What is it?
It’s a car without a twin-door rear hatch. That’s the first thing to tell you about the new Skoda Superb, driven here, early and disguised (the car, not I), prior to going on sale next Autumn.
So to the old model’s trademark dual tailgate, whose metal part raised like a saloon’s or whose whole raised as a hatch, is no more. Skoda’s strapline is Simply Clever. The boot was clever. But it wasn’t simple – or particularly light.
It matters because its departure means the new Superb can look far more stylish than before. You can’t see that yet, owing to the camouflage. Sorry about that.
It’ll be shown in public in February, so until then you’ll have to take my word for it that ditching that dual-opening boot and adopting a conventional hatch instead really does matter. The twin-door set-upnecessitated a long boot lip, and because the rear cabin had the generous headroom beloved of private hire companies, the rear window was as a result blunt and bulbous, making the rear ungainly.
A hatch means you can have both cabin space and a coupé-ish swoop to the rear. Airport minicabbers rejoice, then: the Superb looks much better kerbside yet is even more spacious than before, thanks to 80mm going into the wheelbase and the boot getting even bigger, now swollen to 625 litres behind the rear seats.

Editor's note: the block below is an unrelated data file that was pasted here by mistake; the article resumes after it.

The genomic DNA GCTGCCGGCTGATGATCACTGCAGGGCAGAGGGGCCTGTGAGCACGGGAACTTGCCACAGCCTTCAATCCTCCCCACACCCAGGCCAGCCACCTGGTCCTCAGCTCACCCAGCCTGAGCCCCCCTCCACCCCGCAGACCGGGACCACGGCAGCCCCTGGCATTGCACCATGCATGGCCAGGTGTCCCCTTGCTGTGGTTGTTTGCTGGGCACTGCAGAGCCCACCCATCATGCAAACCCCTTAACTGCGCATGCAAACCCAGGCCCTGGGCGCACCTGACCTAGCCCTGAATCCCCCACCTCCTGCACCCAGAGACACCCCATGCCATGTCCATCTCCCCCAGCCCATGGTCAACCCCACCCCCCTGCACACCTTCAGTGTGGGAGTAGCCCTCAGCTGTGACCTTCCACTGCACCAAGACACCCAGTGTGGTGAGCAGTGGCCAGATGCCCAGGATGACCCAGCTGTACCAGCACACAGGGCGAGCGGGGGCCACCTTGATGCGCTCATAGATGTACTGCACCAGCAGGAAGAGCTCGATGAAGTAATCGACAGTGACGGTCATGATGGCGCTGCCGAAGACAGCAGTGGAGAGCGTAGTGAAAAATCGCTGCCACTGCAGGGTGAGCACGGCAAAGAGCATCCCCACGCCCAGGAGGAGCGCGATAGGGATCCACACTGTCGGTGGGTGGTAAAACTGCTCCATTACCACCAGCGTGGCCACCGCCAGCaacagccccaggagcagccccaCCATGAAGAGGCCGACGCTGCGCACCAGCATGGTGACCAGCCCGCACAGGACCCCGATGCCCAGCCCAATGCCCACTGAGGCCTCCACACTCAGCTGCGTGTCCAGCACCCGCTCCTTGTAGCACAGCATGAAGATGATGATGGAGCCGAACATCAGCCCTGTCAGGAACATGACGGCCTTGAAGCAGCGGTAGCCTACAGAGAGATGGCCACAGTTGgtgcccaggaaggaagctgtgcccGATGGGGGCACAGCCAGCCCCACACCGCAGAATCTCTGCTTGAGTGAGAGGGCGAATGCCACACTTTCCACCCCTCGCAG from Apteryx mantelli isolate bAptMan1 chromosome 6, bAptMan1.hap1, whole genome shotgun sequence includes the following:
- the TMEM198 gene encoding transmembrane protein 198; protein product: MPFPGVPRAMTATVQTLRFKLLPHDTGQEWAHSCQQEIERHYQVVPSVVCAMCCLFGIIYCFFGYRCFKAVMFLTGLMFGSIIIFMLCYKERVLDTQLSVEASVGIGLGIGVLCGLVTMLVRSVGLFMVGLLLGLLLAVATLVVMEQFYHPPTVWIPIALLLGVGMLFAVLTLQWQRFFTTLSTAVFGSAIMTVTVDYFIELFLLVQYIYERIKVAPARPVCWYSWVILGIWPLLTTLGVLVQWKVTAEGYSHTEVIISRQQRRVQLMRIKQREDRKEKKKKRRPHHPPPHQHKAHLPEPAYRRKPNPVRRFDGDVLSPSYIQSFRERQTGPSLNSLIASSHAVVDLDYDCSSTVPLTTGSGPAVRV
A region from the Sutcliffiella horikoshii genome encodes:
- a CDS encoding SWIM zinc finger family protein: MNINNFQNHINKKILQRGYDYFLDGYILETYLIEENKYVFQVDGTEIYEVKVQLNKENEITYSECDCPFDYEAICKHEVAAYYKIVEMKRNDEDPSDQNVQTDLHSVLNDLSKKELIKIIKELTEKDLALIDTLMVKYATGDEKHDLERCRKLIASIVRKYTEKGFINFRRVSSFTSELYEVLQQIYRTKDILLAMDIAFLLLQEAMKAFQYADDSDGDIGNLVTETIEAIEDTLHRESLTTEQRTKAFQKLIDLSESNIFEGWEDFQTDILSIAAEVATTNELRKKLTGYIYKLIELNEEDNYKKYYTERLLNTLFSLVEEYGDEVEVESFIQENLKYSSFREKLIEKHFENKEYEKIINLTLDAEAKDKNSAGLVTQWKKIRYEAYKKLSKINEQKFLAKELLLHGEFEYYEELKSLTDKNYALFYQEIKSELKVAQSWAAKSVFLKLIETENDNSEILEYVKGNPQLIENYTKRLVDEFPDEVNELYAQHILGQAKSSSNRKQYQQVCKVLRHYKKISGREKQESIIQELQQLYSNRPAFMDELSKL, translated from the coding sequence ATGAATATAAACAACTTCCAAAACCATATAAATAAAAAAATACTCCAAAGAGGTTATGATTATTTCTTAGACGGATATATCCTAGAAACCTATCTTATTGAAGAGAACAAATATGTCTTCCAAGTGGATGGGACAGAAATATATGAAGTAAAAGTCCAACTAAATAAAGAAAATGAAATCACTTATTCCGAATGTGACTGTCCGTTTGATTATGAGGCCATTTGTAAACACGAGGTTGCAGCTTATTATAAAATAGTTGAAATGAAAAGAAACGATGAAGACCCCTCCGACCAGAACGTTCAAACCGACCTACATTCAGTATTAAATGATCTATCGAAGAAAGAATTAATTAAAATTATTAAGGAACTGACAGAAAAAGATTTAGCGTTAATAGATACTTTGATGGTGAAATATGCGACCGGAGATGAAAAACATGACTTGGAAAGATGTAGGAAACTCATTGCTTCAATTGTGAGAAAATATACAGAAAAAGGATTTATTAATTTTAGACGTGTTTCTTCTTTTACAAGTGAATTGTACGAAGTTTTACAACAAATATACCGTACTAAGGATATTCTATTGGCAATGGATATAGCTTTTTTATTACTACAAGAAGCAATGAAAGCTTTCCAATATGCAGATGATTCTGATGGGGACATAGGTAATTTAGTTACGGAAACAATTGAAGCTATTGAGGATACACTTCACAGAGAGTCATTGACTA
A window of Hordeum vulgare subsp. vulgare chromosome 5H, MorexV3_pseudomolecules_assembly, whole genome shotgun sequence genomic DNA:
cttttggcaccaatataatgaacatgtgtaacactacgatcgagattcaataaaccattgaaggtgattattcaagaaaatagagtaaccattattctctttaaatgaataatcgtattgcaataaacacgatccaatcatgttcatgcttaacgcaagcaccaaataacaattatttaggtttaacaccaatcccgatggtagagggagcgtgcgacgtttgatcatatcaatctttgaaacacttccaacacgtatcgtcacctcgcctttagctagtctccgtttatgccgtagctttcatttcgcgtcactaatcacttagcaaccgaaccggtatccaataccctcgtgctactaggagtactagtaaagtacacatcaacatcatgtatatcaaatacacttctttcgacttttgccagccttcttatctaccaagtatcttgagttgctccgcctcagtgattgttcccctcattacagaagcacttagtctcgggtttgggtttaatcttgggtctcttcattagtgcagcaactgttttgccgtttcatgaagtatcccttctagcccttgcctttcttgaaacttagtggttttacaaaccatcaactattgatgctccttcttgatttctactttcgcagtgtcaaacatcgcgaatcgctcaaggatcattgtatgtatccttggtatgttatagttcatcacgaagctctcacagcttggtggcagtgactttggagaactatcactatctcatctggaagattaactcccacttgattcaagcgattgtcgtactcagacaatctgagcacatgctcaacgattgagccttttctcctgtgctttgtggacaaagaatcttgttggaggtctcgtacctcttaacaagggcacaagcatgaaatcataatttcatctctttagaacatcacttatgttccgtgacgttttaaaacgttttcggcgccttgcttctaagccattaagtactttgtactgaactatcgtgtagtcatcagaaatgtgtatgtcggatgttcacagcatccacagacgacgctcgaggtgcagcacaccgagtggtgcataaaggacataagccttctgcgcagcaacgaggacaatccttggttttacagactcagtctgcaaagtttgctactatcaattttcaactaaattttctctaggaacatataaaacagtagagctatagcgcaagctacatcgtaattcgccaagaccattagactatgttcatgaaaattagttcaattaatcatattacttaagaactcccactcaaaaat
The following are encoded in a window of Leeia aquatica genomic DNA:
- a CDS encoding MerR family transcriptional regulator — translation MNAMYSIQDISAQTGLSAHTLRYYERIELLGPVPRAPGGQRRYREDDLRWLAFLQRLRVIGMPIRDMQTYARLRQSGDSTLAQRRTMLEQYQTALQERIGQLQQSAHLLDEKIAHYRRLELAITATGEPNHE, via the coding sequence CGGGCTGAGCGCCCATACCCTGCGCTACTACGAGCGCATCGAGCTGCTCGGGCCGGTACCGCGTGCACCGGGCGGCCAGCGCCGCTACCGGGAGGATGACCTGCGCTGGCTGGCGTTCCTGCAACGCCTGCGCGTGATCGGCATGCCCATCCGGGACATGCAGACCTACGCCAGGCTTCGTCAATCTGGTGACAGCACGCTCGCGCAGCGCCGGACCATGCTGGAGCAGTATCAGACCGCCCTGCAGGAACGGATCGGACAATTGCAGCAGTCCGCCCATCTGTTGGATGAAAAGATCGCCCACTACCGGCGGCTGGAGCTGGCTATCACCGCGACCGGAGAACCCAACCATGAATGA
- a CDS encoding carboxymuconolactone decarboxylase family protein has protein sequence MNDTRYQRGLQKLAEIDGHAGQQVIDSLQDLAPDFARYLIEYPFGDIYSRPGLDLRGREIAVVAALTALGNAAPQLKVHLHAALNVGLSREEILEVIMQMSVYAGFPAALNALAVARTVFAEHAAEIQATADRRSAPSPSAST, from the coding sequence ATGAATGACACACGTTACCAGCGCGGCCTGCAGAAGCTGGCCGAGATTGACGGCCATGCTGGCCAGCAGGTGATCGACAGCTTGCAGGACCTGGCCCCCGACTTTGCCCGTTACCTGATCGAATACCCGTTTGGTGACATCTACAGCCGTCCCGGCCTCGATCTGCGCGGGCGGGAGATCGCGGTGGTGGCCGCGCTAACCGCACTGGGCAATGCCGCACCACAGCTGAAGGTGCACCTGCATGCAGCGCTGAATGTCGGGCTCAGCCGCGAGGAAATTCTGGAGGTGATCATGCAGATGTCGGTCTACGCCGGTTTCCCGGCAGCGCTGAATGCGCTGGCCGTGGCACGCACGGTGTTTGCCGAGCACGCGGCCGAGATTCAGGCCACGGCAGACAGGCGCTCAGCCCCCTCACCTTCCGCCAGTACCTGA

A shorter front overhang means overall length is only up by 20mm, while an extra 50mm of width adds visual purpose.
Torsional rigidty is up by 12 per cent and the use of high-strength steels by a more significant 45 per cent, yet weight is down by an average of 75kg across the range, because underneath is VW’s MQB platform, as on the latest Volkswagen Golf and Passat.
Interesting comparison, the Passat. It, too, is just-new, but the Volkswagen Group has decided that these two are no longer competitors. It thinks the Passat is a compact-executive car and has left it to the Superb to give the Ford Mondeo and Vauxhall Insignia a hard time.
Skoda is confident it’ll do the job, and so am I.